How Marina Perez Simão Achieved Global Success in a Pandemic Year

Early last September, in what in any other year would be considered the dwindling days of the Hamptons social season, the mega-gallery Pace opened a joint show of two Brazilian artists at its jewel-box gallery space in the heart of East Hampton Village. Inaugurated just two months prior in a bid to cater to collectors who had fled New York City, Pace’s newest addition to its globe-spanning empire was staging a show that promised to delve into “the ambiguity of abstraction” through five recent and historical sculptures by the celebrated Afro-Brazilian contemporary artist Sônia Gomes, nine new paintings by the less widely known Marina Perez Simão, and one collaborative work by both artists.

Gomes, who is in her early seventies, had just joined Pace’s roster earlier in the summer, but Simão, 41, wasn’t officially represented by the gallery at the time. The pair had spent time collaborating throughout the pandemic, building on a friendship that had formed through their shared gallery in São Paulo, the hugely influential Mendes Wood DM. So, with COVID-19 having sparked renewed willingness on the part of dealers to break with old models and experiment, Pace president and CEO Marc Glimcher took an unusual—though not unheard of—bet for a gallery the size of Pace and agreed to show Simão’s work without an official representation agreement.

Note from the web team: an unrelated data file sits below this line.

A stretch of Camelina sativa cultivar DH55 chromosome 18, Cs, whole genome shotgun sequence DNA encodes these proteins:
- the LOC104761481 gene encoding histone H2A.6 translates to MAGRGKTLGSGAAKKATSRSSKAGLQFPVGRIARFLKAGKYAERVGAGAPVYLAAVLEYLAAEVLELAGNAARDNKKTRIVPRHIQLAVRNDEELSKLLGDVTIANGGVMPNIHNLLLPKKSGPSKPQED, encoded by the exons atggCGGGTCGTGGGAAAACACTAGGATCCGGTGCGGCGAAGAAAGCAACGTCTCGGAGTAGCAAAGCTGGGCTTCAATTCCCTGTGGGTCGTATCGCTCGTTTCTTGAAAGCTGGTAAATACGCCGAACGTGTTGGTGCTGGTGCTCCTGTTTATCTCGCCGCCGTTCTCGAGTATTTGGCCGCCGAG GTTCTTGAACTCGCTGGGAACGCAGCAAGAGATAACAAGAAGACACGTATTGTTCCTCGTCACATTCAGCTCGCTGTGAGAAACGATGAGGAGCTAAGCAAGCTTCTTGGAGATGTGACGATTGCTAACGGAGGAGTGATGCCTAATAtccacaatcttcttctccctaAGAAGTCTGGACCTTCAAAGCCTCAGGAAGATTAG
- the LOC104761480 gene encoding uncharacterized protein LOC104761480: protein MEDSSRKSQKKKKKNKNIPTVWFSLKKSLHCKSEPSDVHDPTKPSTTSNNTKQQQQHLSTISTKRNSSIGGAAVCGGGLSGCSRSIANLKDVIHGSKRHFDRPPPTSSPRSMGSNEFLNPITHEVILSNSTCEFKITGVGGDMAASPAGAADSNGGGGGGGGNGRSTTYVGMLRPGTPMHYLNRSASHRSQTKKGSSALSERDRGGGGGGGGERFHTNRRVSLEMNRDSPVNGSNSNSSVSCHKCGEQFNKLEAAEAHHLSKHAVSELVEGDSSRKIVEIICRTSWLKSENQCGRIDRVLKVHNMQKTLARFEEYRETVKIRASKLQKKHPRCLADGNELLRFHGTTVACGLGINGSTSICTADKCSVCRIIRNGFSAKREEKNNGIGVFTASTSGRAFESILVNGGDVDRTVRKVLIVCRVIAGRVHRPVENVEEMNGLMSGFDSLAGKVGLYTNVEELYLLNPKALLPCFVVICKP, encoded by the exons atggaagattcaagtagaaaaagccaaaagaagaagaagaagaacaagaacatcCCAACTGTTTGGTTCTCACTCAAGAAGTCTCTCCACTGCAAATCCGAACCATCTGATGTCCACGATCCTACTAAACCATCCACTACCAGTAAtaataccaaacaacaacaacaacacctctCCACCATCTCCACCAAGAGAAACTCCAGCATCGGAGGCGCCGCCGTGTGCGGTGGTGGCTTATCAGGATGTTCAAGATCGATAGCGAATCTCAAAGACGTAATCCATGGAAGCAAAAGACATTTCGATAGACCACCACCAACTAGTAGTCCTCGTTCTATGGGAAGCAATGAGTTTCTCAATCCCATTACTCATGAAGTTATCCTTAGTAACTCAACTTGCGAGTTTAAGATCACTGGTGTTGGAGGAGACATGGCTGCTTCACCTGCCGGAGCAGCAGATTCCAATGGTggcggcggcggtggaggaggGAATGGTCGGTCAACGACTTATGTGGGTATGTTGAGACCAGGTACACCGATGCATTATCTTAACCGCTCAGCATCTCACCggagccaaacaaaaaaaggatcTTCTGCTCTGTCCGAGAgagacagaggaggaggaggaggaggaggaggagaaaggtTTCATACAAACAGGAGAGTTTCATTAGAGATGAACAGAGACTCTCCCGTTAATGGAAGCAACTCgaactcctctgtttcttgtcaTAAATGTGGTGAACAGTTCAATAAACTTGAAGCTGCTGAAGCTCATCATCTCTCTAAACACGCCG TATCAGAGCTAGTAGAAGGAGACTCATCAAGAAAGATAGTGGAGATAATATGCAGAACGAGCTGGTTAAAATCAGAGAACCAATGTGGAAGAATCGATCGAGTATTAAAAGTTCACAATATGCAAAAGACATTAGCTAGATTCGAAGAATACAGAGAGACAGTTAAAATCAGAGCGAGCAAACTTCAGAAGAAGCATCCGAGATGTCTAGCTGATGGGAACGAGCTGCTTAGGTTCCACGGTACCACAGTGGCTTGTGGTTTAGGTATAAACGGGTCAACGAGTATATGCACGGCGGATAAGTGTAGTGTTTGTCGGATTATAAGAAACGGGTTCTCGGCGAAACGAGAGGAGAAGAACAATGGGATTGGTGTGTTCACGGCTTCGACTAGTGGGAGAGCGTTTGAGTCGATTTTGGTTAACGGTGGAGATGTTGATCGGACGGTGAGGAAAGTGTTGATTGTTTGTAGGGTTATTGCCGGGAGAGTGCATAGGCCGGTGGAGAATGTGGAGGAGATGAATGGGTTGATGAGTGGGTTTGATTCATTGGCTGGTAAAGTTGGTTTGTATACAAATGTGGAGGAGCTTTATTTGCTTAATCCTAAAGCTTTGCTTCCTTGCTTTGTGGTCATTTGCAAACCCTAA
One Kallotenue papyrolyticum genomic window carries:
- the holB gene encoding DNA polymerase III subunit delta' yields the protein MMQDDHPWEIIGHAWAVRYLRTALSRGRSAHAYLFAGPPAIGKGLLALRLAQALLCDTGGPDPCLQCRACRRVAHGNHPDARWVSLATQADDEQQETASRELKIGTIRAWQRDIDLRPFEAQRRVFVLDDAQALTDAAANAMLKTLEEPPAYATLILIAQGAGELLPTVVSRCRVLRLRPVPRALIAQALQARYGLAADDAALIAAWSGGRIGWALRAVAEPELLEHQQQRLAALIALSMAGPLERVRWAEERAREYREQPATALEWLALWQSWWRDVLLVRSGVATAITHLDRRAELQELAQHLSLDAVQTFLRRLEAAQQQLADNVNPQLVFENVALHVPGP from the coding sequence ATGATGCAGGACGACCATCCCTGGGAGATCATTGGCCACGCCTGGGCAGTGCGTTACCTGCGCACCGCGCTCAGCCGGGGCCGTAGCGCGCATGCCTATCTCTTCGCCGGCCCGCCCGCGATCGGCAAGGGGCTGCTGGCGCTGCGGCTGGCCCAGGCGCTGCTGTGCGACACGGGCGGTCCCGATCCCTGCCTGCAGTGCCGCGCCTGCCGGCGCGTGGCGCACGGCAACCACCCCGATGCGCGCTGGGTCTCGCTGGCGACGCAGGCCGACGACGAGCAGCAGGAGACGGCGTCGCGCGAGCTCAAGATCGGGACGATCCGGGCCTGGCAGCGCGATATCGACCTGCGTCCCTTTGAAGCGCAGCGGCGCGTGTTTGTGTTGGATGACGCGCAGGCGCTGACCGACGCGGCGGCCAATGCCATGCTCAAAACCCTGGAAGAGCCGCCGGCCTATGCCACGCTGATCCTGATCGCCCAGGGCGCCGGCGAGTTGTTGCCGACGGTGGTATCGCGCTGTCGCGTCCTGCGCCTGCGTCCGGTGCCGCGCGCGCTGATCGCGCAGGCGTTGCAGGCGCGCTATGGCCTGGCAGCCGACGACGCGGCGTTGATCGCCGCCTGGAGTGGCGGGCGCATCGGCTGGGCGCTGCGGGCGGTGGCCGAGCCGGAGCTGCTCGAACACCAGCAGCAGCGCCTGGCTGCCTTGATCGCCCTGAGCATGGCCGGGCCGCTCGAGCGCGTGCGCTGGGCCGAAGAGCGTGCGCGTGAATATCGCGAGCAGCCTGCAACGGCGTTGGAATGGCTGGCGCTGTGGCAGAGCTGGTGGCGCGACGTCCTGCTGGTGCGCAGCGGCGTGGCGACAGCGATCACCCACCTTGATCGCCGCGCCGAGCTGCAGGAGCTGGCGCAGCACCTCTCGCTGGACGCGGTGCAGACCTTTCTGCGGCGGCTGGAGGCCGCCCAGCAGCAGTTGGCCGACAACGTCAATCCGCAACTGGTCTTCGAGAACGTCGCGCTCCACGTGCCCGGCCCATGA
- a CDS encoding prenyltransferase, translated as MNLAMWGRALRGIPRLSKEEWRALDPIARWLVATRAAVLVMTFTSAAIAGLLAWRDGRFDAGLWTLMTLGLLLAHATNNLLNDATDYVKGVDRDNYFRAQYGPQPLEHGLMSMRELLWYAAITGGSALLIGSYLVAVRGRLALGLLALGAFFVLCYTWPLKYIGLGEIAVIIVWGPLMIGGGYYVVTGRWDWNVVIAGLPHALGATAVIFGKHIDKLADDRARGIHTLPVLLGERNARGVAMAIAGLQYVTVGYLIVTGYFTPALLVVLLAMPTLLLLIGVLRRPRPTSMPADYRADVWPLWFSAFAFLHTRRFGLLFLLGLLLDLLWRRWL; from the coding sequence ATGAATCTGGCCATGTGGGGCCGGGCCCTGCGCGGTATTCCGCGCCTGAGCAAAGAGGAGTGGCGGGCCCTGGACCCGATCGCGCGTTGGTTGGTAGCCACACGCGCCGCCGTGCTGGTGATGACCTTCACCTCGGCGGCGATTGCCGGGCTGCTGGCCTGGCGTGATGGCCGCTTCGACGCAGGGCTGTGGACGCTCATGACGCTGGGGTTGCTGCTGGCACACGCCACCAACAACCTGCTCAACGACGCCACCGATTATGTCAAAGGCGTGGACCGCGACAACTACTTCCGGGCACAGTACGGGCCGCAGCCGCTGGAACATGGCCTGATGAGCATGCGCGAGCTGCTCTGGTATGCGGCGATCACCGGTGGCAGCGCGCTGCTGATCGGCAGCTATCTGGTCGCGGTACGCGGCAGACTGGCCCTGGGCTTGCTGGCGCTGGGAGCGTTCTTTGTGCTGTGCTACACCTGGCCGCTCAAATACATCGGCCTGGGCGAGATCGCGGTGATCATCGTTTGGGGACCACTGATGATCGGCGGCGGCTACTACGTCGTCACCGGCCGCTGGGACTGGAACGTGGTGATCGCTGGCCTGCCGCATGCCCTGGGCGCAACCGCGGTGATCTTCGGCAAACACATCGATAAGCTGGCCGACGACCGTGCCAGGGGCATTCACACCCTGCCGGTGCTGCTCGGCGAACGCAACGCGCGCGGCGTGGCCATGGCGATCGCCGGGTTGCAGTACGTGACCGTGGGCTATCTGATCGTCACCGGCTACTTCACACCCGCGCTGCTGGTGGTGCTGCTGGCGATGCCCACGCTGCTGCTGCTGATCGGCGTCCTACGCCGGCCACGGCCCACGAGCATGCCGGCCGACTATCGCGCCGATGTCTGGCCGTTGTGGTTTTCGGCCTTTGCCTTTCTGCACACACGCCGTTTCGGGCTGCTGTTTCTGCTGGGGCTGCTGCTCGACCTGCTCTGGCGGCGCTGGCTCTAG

Now, barely six months later, it’s clear: The bet paid off.
I’m embarrassed to admit I only first heard about Simão after a well-known art advisor texted me upon reading the latest issue of The Canvas, the art market newsletter I publish that seeks to offer a glimpse into how the often opaque art market really works. Responding to a point I had made about buzzy artists whose works are proving tantalizingly popular with a certain set of in-the-know collectors, but who still have pieces priced accessibly enough for us hoi polloi, she advised me to ask around about Simão as she had been hearing good things. Suffice to say, I’m glad I did.
Simão’s paintings offer an intriguing mix of figuration and abstraction, a blurring of genres that’s becoming increasingly popular in today’s figuration-obsessed market. Her latest series features abstracted landscapes, including shapes that defy easy classification and can leave viewers with a vague and uncertain sense of what they’re actually looking at—other than the certitude that it’s captivating.
She has been showing with Mendes Wood DM since the gallery first opened its doors in 2010. Pedro Mendes, the gallery’s co-owner, had met her back in 2005 while she had been studying at the Beaux-Arts de Paris, and found himself immediately drawn to her work. “Marina has always had a way of capturing the fleeting moments in life and translating them onto canvas,” he told me over the phone from Costa Rica, where I was able to track him down at a meditation retreat. Though there has long been a tight-knit core of Brazilian collectors following Simão’s work through the years, Mendes said that it was only in late 2020, after an exhibition at the gallery’s satellite space in Brussels, that an international audience began to take notice of her talent. “Marina never wanted a big, splashy international debut,” he insisted. “She was always happy to have a long gestation period.” But following the Brussels show, interest in her work exploded. “Before we knew it, we had a 50-person-long waiting list for each painting,” he said. “It all just clicked.”